Today's Article
A U.S. national health
care system would
save Americans
nearly half a trillion
dollars every year,
says a leading
medical journal.
The American Spark
Why Lancet Study On National Health Care System Matters

By Cliff Montgomery - Feb. 28th, 2020

A study on the benefits of a U.S. national health care system was released two weeks ago by The Lancet.

It has quickly become a study often mentioned by U.S. Senator and presidential candidate Bernie Sanders.

The Lancet “began as an independent, international weekly general medical journal founded in 1823 by
Thomas Wakley,” declares a self-description of the organization published on its website.

Since that time, “the journal has strived to make science widely available so that medicine can serve, and
transform society, and positively impact the lives of people,” continues the self-description.

It is an important point. Many publications and think tanks have published similar studies; but this is one of the
few entities to enter the U.S. health care debate that is dedicated solely to medical issues. Most of the others
are funded by ideologically-tinged political groups.

The Lancet study, entitled
Improving The Prognosis Of Health Care In The USA and headed by Prof. Alison
Galvani (PhD), says that a U.S. national health care system would save Americans nearly half a trillion dollars
every year.

“Although health care expenditure per capita is higher in the USA than in any other country,” declares a
Lancet summary of the report, “more than 37 million Americans do not have health insurance, and 41 million
more have inadequate access to care.”

Various efforts to scrap the Affordable Care Act “would exacerbate health-care inequities,” the study
continued.

“By contrast, a universal system, such as that proposed in the Medicare for All Act,” declares the report, “has
the potential to transform the availability and efficiency of American health-care services.”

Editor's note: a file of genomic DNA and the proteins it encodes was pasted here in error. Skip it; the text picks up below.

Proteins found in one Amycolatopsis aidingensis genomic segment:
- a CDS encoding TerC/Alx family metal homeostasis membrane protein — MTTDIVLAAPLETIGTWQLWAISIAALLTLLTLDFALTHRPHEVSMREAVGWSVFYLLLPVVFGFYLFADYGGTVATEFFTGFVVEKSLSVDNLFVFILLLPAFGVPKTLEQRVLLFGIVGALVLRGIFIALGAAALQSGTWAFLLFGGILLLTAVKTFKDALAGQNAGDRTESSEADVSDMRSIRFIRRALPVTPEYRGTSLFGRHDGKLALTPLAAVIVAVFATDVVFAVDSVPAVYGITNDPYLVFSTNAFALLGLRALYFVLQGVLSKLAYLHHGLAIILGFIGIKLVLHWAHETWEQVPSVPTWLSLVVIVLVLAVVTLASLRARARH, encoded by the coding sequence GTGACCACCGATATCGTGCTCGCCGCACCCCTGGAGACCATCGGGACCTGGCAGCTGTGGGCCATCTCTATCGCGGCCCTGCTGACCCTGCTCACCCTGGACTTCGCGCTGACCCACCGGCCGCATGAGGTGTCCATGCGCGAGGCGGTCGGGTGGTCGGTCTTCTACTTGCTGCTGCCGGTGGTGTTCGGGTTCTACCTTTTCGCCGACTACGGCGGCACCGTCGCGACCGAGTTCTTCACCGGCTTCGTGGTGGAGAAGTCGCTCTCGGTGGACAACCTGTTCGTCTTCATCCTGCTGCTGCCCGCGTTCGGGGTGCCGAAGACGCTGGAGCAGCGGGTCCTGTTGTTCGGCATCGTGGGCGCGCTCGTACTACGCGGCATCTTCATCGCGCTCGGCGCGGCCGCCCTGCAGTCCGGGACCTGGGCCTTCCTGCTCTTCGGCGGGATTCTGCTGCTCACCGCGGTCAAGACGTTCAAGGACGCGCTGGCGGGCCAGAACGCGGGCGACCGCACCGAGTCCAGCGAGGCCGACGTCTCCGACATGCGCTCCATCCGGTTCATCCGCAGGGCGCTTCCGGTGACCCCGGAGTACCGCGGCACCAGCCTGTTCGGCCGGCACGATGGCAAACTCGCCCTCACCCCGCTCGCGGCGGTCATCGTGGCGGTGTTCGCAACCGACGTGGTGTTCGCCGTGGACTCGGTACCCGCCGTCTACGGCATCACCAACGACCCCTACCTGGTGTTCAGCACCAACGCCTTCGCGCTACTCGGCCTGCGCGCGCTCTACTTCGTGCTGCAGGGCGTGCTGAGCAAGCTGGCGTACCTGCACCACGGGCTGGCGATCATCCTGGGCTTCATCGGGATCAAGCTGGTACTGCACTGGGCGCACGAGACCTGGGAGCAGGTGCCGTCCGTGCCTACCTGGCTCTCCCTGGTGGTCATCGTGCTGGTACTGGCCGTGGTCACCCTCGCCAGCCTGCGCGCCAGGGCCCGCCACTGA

Even after “taking into account both the costs of coverage expansion and the savings that would be achieved
through the Medicare for All Act,” the Lancet report found “that a single-payer, universal health-care system is
likely to lead to a 13% savings in national health-care expenditure,” a cutting of costs “equivalent to more than
US$450 billion annually (based on the value of the US$ in 2017).”

The report stated that “the entire system could be funded with less financial outlay” than the current mixed-
economic system, with its costs “incurred by employers and households paying for health-care premiums
combined with existing government allocations.”

The Lancet study found that “this shift to single-payer health care would provide the greatest relief to lower-
income households.”

Prof. Galvani and her fellow researchers estimated “that ensuring health-care access for all Americans would
save more than 68,000 lives and 1·73 million life-years every year compared with the status quo.”

On Saturday, the
Spark will look at similar studies on the costs and savings of a U.S. national health care
system, and point out why a number of those other reports might not be as trustworthy as the analysis
published by The Lancet.



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